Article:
7. Sounds like every typographer I’ve met, or librarian, or audio engineer, , ,

    Looks pretty sweet though.

  8. looks very interesting, but Hall of the Mountain King is such a cliched piece of music. Documentaries can be interesting without soundtracks which try to evoke a sense of panicked action.

  9. This amazing sign maker named David A. Smith made the album cover for John Mayer’s new one, “Born and Raised”. If you dig this sign doc you’ll love the mini doc about the “Making of” the artwork. The glass work is brilliant!


  10. Ha! As a signwriter’s kid (and sometime signwriter myself) I will have to watch this. It’s hard these days, though – very very few people want to pay for this kind of work any more. Actually they never did, but they didn’t have a choice! Alas for the old days of the sign shop where I grew up helping my Dad. These days he mostly works in films/tv. You can’t use vinyl on a 1890 saloon door, that’s for sure.

  11. This is bound to be better than that documentary about unskilled sign painters I saw recently.

    Seriously though, I love sign painting.

  12. Sign Painting is a lost art.  My Great Grandfather and Grandfather were professional sign painters in Chicago.  My grandfather started a sign shop that employed 40 people…. it was all done by hand…Then computers made the whole trade obsolete..

  13. One of the greatest things you’ll learn from sign painters is the correct use of kerning and leading. When I was first starting out working in a digital sign shop in 2000, the manager (and his father) were both ex-sign/window painters and the guidance that he gave (even working with vinyl plotters) was amazing. Still use a lot of those same skills with my digital designs… As a side note I still run into my signs that I made at car washes all over the country to this day.

  14. The podcast 99% Invisible just did an episode on this:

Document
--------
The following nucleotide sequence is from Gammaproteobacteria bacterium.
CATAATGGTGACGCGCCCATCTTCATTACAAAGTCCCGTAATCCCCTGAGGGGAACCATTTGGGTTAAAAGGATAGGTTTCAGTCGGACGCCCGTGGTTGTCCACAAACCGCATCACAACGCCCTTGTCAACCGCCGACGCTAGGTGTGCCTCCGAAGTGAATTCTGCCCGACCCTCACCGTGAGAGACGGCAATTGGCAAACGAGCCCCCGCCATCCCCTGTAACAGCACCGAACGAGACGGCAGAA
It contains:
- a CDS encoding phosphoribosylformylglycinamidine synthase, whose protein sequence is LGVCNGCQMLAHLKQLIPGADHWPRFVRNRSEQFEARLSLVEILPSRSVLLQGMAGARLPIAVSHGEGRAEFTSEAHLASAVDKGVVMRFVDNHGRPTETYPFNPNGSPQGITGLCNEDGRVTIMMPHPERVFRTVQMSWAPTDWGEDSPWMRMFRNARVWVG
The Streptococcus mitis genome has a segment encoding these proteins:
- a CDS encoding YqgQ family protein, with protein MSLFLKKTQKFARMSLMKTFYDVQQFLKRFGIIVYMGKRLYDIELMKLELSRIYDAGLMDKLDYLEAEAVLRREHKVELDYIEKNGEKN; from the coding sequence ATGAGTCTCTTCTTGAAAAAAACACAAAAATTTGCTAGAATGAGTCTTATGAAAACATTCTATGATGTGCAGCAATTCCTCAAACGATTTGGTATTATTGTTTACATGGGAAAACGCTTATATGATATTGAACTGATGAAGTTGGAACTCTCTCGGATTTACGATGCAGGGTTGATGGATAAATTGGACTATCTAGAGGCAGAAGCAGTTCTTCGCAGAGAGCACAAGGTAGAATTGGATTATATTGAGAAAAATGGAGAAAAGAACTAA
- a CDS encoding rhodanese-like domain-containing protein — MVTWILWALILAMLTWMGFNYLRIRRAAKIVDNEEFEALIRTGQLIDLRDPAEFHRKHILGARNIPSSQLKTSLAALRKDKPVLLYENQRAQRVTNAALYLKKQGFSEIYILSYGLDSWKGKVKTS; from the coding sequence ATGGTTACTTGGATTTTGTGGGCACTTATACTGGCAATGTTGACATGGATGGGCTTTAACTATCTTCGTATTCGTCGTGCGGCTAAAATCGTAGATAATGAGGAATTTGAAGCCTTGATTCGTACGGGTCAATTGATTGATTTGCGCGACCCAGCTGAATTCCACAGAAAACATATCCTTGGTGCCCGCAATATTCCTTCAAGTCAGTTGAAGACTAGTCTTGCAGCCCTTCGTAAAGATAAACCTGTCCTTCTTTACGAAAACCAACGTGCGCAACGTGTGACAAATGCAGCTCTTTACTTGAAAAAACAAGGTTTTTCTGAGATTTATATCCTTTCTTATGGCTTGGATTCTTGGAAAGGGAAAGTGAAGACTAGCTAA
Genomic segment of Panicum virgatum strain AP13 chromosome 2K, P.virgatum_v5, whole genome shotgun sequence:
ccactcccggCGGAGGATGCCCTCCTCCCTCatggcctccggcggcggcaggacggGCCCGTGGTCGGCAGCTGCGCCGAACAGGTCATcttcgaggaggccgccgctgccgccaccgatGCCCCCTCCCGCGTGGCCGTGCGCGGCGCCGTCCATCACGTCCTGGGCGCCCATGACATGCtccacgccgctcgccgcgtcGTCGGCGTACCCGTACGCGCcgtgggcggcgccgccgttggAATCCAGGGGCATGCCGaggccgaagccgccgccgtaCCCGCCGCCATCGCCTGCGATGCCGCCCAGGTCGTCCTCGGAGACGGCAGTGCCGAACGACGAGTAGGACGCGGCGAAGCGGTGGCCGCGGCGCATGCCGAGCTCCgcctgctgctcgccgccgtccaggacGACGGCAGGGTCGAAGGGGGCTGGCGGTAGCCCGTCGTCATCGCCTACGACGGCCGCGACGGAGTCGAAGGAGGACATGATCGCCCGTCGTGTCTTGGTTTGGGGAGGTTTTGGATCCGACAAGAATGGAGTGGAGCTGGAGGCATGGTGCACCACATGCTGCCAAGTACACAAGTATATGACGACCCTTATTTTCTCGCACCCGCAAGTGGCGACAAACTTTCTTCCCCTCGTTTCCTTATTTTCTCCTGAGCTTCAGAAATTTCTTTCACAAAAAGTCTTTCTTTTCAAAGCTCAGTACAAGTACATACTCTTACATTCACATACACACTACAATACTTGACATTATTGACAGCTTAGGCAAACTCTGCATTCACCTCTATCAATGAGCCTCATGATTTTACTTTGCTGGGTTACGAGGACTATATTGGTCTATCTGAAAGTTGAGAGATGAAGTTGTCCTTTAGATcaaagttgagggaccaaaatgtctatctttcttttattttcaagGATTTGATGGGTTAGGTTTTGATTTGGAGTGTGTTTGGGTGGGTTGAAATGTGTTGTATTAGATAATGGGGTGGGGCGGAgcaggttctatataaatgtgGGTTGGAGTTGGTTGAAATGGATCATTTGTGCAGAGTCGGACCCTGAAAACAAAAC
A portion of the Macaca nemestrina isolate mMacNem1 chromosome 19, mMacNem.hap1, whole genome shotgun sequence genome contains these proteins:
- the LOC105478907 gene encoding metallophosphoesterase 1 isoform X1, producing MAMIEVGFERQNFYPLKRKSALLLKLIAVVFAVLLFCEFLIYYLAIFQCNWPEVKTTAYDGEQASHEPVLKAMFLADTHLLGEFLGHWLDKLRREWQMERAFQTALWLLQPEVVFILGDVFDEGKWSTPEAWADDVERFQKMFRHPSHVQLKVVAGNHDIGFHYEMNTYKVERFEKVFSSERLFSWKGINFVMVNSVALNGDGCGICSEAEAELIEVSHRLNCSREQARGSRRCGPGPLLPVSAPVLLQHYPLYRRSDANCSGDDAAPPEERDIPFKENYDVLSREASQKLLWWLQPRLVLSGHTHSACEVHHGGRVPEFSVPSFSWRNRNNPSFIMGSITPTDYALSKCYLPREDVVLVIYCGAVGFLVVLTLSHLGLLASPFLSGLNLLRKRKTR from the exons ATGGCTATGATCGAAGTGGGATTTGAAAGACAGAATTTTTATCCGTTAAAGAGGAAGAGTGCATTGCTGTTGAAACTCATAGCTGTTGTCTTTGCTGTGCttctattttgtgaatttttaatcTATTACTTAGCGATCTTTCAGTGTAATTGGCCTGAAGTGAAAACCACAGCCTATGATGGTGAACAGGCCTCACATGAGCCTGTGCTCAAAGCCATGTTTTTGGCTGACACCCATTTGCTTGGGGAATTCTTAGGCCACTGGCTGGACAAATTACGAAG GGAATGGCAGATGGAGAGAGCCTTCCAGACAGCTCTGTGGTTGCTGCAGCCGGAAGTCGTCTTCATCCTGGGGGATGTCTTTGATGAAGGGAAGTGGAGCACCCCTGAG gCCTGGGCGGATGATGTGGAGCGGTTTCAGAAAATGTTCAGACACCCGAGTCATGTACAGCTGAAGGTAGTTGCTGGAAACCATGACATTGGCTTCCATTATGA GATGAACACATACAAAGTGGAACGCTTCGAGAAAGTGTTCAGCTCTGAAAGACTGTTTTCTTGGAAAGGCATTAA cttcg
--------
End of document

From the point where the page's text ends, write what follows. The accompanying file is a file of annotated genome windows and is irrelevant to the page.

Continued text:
15. I was taught show-card lettering from Al Zlatin – one of the masters who painted old vaudeville signs, movie placards, and hand decorated Blaze Starr’s legs on occasion. He was a God of the brush, and could out letter a p.o.s. Gerber sign cutter any day of the week. After Al retired I started my own sign shop, where I did nearly nothing but hand lettered signs for 11 years. It was good til “Signs by Tomorrow” and their ilk fucked it all up.

    The world lost one of it’s finest lettermen when Al passed away in October at the age of 90, and the world seems less without him around. He taught me more about art than anyone ever has.

  16. I too knew many “brothers of the brush”  who are long gone.  No wanna be’s in the hand lettering trade.  either you had talent or you did’nt.  When you applied for work at a sign co. they would have you letter a simple “for sale” sign on card stock or paper.  That way they could see how you handled a S and O  The hardest letter to produce.

  17. Back in the dark ages, when I was in high school, I took commercial art classes (that’s what they called design back then). One day, my instructor, an older man with a head of gray hair, unrolled a 6-foot x 1-foot length of paper on the floor. He then took a straightedge and pencil, and lightly drew guidelines down the length of the paper. Then, he opened a pot of tempera paint and, with a 2″ flat brush, proceeded to hand-letter a quote of some sort. I can’t recall the quote, but I will remember forever how amazed we all were that he just lettered this thing as perfectly and easily as you wish. Pretty impressive. 

    1. I used to do that all the time back in my revolutionary days, except on muslin. There was an endless need for banners. You get pretty good at it when you do it regularly.

  18. I was lucky enough to apprentice to some of those old fashioned sign painters way back in the day, and learned the craft for a good six years or so before I left for the digital design world and the internet. I consider those days to be my degree in graphic design, and they have helped inform everything I have done since then.The first job I got was when my future boss set me up with a big rectangle of paper and a brush to see how I handled them.  

  19. My dad had a sign painter, when I was growing up, in the 1960s. In Massapequa, on Long Island. Lived near us. He used to provide signs for my dad’s TV repair shop. His name was Sol. Sol Seinfeld. Seinfeld Signs. He had a kid around my age, name of Jerry. Wonder whatever happened to him…